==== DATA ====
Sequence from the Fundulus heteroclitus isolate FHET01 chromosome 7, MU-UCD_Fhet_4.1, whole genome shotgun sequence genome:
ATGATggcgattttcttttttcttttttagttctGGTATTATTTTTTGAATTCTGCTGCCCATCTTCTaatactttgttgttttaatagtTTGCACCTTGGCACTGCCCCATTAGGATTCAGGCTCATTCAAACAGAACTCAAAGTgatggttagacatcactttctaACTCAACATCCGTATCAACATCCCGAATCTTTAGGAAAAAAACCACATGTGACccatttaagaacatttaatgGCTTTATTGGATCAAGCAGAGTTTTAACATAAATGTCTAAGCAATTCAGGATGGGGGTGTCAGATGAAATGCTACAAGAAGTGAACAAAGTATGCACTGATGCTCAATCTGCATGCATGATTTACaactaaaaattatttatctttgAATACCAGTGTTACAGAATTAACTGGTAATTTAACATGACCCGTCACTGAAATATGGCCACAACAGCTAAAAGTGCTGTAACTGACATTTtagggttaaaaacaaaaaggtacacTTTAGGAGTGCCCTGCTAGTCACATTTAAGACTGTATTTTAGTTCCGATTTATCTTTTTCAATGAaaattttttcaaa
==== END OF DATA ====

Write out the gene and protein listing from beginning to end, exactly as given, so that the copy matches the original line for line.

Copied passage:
Sequence from the Fundulus heteroclitus isolate FHET01 chromosome 7, MU-UCD_Fhet_4.1, whole genome shotgun sequence genome:
ATGATggcgattttcttttttcttttttagttctGGTATTATTTTTTGAATTCTGCTGCCCATCTTCTaatactttgttgttttaatagtTTGCACCTTGGCACTGCCCCATTAGGATTCAGGCTCATTCAAACAGAACTCAAAGTgatggttagacatcactttctaACTCAACATCCGTATCAACATCCCGAATCTTTAGGAAAAAAACCACATGTGACccatttaagaacatttaatgGCTTTATTGGATCAAGCAGAGTTTTAACATAAATGTCTAAGCAATTCAGGATGGGGGTGTCAGATGAAATGCTACAAGAAGTGAACAAAGTATGCACTGATGCTCAATCTGCATGCATGATTTACaactaaaaattatttatctttgAATACCAGTGTTACAGAATTAACTGGTAATTTAACATGACCCGTCACTGAAATATGGCCACAACAGCTAAAAGTGCTGTAACTGACATTTtagggttaaaaacaaaaaggtacacTTTAGGAGTGCCCTGCTAGTCACATTTAAGACTGTATTTTAGTTCCGATTTATCTTTTTCAATGAaaattttttcaaa